By Terri Smith –

I hope that wherever you are as you are reading this in the not-too-distant future, there are clear or rainy skies and that you can breathe easily. We are moving out of yet another difficult fire summer. It’s hard not to be affected. I think it is probably good to recognize that.

The day the sun went dark, 2:30 p.m. in Quesnel, BC. Photo: Terri Smith

Moments after sitting down to write this article, quite suddenly, the sky went dark at 2:30 in the afternoon in mid-August. All the solar lights around the garden came on, for it was as dark as night outside. I went out to check on the animals. It was eerie. I couldn’t get the Lord Byron poem, “Darkness” out of my head. It begins, “I had a dream, which was not all a dream /The bright sun was extinguished, and the stars /Did wander darkling in the eternal space /Rayless, and pathless, and the icy earth /Swung blind and blackening in the moonless air /Morn came and went—and came, and brought no day…”

I had tears in my eyes as I checked on everyone. When I got down on the ground at animal level, though, it wasn’t quite as smoky, and the animals didn’t seem nearly as worried as I felt. My dog, Kasha, and I did a slow walk around the gardens and closed both greenhouses. Inside the greenhouses the air was better thanks to all those plants producing oxygen in a small space. Along with the creepy, red darkness, the temperature had dropped to below 10 degrees, and I wanted to try to keep them warm as well as keep them as small havens from the smoke.

The dark-as-night only lasted about half an hour, and soon lightened to the sickly yellow light that has sadly become the new normal. During the moments in the darkness of day, I reflected on all of the things I take for granted and all the things I am grateful for.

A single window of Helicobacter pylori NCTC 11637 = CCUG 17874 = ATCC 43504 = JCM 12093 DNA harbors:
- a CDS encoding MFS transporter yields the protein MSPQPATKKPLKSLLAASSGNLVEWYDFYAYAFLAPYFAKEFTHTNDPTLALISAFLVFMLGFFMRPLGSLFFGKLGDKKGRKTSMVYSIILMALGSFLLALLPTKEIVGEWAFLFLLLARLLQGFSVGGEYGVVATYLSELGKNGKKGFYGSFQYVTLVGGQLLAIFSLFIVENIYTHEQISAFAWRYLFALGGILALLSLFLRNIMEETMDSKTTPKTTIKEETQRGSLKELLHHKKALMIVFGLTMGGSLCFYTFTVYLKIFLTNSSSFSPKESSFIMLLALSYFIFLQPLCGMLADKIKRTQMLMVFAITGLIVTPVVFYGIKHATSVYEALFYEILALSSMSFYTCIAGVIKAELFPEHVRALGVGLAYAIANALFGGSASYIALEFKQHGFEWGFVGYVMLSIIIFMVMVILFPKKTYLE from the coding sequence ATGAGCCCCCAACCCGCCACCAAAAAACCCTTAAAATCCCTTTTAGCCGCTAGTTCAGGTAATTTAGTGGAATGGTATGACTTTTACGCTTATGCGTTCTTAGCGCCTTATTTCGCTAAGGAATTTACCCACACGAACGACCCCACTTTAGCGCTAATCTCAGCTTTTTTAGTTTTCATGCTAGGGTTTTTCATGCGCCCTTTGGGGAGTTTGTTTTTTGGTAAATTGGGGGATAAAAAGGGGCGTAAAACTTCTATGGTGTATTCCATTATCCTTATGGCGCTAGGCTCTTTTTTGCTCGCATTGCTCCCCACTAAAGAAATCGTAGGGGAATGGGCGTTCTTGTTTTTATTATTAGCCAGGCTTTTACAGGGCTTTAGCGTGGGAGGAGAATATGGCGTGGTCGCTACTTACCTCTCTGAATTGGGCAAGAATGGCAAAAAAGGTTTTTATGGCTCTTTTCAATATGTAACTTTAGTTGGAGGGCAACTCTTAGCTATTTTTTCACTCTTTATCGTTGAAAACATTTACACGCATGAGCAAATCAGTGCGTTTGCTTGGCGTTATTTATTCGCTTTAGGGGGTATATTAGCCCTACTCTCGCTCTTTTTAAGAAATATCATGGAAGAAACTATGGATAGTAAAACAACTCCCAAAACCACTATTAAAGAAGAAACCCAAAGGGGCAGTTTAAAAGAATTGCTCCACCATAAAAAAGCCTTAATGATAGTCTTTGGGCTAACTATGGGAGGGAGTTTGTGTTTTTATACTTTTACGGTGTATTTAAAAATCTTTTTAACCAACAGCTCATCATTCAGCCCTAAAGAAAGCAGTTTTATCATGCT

I forget to be thankful for the sunshine and blue sky until they are gone. I forget to be thankful when it rains. I forget to be thankful when I don’t have to think about breathing. I forget to be thankful for the fresh food from my garden and the clean water I drink. I forget to be thankful for our lovely solar-powered house that is useless without the sun.

The day the sun went dark, 2:30 p.m. in Quesnel, BC. Photo: Terri Smith

I’m not forgetting now. I am so grateful for all these things. I am so grateful that we live where we do. There are three hills rising steeply behind our house that are covered in a beautiful and lush, mixed forest. The air is fresher because of all this greenery. I am grateful for every green thing right now and trying not to be afraid or wonder how long it would take for this lush green-ness to die were the sky to stay dark for longer. I am grateful for the love and support of the community of people I am a part of here in the Cariboo. I appreciate the thoughtfulness of these people who offer each other comfort and shelter and love in difficult times.